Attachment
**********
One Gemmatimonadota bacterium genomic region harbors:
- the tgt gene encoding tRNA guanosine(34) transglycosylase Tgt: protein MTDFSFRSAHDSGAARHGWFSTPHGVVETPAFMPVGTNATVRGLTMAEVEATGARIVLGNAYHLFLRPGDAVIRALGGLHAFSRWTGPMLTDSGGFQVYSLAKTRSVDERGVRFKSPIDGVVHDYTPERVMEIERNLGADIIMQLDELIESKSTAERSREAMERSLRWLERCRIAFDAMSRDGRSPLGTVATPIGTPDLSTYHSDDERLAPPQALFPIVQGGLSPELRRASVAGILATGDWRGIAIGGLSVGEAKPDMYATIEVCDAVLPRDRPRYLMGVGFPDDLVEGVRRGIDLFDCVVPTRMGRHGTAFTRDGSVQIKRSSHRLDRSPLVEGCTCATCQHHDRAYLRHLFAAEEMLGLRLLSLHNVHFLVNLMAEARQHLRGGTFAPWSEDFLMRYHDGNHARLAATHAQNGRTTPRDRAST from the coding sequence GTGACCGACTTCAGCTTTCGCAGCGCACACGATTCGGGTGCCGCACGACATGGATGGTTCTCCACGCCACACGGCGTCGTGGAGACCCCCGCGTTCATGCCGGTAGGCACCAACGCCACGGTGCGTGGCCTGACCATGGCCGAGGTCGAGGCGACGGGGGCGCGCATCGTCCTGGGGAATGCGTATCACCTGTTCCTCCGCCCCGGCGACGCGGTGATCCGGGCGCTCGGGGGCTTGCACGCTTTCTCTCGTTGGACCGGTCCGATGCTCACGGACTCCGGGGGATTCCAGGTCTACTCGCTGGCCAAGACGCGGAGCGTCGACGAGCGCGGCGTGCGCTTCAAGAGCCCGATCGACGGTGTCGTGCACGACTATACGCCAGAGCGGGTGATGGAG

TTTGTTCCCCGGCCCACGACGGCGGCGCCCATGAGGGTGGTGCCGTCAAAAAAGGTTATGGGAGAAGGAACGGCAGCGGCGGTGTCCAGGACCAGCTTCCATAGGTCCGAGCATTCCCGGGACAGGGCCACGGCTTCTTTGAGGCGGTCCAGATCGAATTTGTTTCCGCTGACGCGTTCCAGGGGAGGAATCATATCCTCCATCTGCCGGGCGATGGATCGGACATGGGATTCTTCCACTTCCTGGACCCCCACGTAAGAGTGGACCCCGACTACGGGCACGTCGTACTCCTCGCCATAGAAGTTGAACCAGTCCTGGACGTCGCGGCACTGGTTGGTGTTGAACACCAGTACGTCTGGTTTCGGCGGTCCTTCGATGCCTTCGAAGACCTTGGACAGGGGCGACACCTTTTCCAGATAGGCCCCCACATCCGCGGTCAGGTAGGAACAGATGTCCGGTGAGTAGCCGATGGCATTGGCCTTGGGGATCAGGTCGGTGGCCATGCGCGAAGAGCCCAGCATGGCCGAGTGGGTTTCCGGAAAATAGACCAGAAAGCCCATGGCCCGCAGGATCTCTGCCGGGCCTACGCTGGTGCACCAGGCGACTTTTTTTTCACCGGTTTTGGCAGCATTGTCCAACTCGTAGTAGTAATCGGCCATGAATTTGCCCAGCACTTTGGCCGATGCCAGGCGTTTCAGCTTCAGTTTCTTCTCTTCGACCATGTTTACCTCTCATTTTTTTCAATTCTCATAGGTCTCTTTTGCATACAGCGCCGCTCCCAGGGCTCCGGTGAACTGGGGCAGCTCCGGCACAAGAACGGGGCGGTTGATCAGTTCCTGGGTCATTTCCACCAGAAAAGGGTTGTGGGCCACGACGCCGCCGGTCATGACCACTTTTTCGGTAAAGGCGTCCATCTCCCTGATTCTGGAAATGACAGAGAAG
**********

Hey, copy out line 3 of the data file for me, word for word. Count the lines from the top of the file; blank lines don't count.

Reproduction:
TTTGTTCCCCGGCCCACGACGGCGGCGCCCATGAGGGTGGTGCCGTCAAAAAAGGTTATGGGAGAAGGAACGGCAGCGGCGGTGTCCAGGACCAGCTTCCATAGGTCCGAGCATTCCCGGGACAGGGCCACGGCTTCTTTGAGGCGGTCCAGATCGAATTTGTTTCCGCTGACGCGTTCCAGGGGAGGAATCATATCCTCCATCTGCCGGGCGATGGATCGGACATGGGATTCTTCCACTTCCTGGACCCCCACGTAAGAGTGGACCCCGACTACGGGCACGTCGTACTCCTCGCCATAGAAGTTGAACCAGTCCTGGACGTCGCGGCACTGGTTGGTGTTGAACACCAGTACGTCTGGTTTCGGCGGTCCTTCGATGCCTTCGAAGACCTTGGACAGGGGCGACACCTTTTCCAGATAGGCCCCCACATCCGCGGTCAGGTAGGAACAGATGTCCGGTGAGTAGCCGATGGCATTGGCCTTGGGGATCAGGTCGGTGGCCATGCGCGAAGAGCCCAGCATGGCCGAGTGGGTTTCCGGAAAATAGACCAGAAAGCCCATGGCCCGCAGGATCTCTGCCGGGCCTACGCTGGTGCACCAGGCGACTTTTTTTTCACCGGTTTTGGCAGCATTGTCCAACTCGTAGTAGTAATCGGCCATGAATTTGCCCAGCACTTTGGCCGATGCCAGGCGTTTCAGCTTCAGTTTCTTCTCTTCGACCATGTTTACCTCTCATTTTTTTCAATTCTCATAGGTCTCTTTTGCATACAGCGCCGCTCCCAGGGCTCCGGTGAACTGGGGCAGCTCCGGCACAAGAACGGGGCGGTTGATCAGTTCCTGGGTCATTTCCACCAGAAAAGGGTTGTGGGCCACGACGCCGCCGGTCATGACCACTTTTTCGGTAAAGGCGTCCATCTCCCTGATTCTGGAAATGACAGAGAAG